Jump to content
SASS Wire Forum

The Fletcher class


Chantry

Recommended Posts

The largest class of destroyers ever built, 175 ships launched and generally considered one of the great destroyer designs in history.

 

"19 Fletchers were lost during World War II; a further 6 more were severely damaged, evaluated as constructive total losses, and not repaired.[1] Postwar, the remainder were decommissioned and put into reserve. Of the 25 Fletchers sunk or deemed as constructive total losses, 17 were lost between March and July 1945 off Okinawa."

 

One of the very flaws in the design was the single rudder, the Fletcher's had a larger turning circle than the Iowa class battleships.

 

https://en.wikipedia.org/wiki/Fletcher-class_destroyer

 

 

 

 

  • Like 1
  • Thanks 3
Link to comment
Share on other sites

My grandfather was on one of those 17 Fletcher class destroyers lost off the coast of Okinawa.  He was on the USS Luce, DD522.

 

A kamikaze hit the powder magazine and it blew up.  My grandfather's leg was mangled terribly; there was shrapnel littered all throughout and he was bleeding profusely.  Someone put a tourniquet on him and fastened him to a stretcher.  Then the ship started listing hard; it was sinking, and the captain gave the order to abandon ship.  The two sailors carrying my grandfather dropped him and obeyed the order.  So there he was, tied to a stretcher and sitting on the deck of a sinking ship, unable to save himself.

 

As the ship was going down, someone climbed onto the now-45 degree deck, freed him from the stretcher, and put a life vest on him before throwing him into the water.  He floated with the life vest on, but the Japanese aircraft were strafing the survivors in the water with machinegun fire.  He survived that.  Then, while waiting in the water for three days to be rescued, the sharks were feasting on people and body parts.

 

He survived that and was rescued.  He was flown to a hospital in Oklahoma, where my grandmother drove down from Iowa and married him.  He had a metal brace on his leg and walked with a limp and a cane for the rest of his life.  He was in constant pain and never complained about it.  He used to tell me, "Every day since that day is a gift from God."  Every few years some more shrapnel would work its way to the surface and need to be surgically removed.  He used to say, "At least I still have my leg."  The doctors told him that one more such surgery and they would have to amputate his leg, but the opportunity never came.  After beating cancer twice, it finally took him on the third go around in 2010.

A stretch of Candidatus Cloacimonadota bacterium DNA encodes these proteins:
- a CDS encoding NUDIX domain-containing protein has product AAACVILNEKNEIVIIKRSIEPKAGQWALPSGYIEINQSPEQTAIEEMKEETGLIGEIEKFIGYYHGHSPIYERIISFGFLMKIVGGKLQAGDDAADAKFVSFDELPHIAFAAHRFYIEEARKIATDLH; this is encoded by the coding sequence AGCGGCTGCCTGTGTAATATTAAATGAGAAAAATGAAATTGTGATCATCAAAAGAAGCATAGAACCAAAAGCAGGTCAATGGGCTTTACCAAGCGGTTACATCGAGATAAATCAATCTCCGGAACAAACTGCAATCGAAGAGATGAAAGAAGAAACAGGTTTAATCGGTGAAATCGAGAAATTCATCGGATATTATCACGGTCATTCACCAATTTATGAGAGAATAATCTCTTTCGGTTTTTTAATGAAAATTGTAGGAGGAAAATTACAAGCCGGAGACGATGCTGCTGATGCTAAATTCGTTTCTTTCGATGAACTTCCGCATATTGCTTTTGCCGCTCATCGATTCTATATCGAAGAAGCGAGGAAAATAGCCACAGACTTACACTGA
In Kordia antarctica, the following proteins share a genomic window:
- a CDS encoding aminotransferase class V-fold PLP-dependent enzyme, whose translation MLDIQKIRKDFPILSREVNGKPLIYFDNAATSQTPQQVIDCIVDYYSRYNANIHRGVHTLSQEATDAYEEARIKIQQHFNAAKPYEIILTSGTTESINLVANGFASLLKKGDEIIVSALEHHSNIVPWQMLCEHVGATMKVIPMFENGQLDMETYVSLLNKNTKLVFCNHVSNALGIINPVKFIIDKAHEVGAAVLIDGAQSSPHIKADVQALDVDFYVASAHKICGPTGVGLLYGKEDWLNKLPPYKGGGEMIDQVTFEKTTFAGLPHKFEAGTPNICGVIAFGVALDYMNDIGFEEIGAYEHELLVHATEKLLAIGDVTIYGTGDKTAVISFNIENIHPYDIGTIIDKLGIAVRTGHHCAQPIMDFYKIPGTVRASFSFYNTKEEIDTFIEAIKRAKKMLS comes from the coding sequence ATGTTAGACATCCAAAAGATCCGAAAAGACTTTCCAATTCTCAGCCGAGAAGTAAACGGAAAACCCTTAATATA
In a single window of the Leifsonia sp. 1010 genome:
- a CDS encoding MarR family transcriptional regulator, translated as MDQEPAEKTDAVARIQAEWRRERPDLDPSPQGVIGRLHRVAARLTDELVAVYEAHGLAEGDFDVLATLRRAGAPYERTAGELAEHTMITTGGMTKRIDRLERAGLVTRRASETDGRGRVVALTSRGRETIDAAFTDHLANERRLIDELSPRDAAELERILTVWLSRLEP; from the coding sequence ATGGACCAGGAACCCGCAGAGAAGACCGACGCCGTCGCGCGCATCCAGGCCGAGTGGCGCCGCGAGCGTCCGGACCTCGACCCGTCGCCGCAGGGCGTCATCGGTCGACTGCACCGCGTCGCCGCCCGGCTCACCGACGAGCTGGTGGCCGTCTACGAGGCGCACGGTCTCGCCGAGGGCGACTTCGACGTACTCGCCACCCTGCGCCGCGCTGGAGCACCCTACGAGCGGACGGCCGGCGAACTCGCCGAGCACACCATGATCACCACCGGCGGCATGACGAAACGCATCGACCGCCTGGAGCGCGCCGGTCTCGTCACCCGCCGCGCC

Burr and Virginia McFarland.jpeg

Burr McFarland.jpeg

Burr w medals.jpeg

Edited by Cyrus Cassidy #45437
  • Like 6
  • Thanks 3
Link to comment
Share on other sites

36 minutes ago, Cyrus Cassidy #45437 said:

My grandfather was on one of those 17 Fletcher class destroyers lost off the coast of Okinawa.  He was on the USS Luce, DD522.

 

A kamikaze hit the powder magazine and it blew up.  My grandfather's leg was mangled terribly; there was shrapnel littered all throughout and he was bleeding profusely.  Someone put a tourniquet on him and fastened him to a stretcher.  Then the ship started listing hard; is was sinking, and the captain gave the order to abandon ship.  The two sailors carrying my grandfather dropped him and obeyed the order.  So there he was, tied to a stretcher and sitting on the deck of a sinking ship, unable to save himself.

 

As the ship was going down, someone climbed onto the now-45 degree deck, freed him from the stretcher, and put a life vest on him before throwing him into the water.  He floated with the life vest on, but the Japanese aircraft were strafing the survivors in the water with machinegun fire.  He survived that.  Then, while waiting in the water for three days to be rescued, the sharks were feasting on people and body parts.

 

He survived that and was rescued.  He was flown to a hospital in Oklahoma, where my grandmother drove down from Iowa and married him.  He had a metal brace on his leg and walked with a limp and a cane for the rest of his life.  He was in constant pain and never complained about it.  He used to tell me, "Every day since that day is a gift from God."  Every few years some more shrapnel would work its way to the surface and need to be surgically removed.  He used to say, "At least I still have my leg."  The doctors told him that one more such surgery and they would have to amputate his leg, but the opportunity never came.  After beating cancer twice, it finally took him on the third go around in 2010.

 

 

Burr and Virginia McFarland.jpeg

Burr McFarland.jpeg

Burr w medals.jpeg

:FlagAm:

Link to comment
Share on other sites

Join the conversation

You can post now and register later. If you have an account, sign in now to post with your account.

Guest
Reply to this topic...

×   Pasted as rich text.   Paste as plain text instead

  Only 75 emoji are allowed.

×   Your link has been automatically embedded.   Display as a link instead

×   Your previous content has been restored.   Clear editor

×   You cannot paste images directly. Upload or insert images from URL.

Loading...
×
×
  • Create New...

Important Information

By using this site, you agree to our Terms of Use.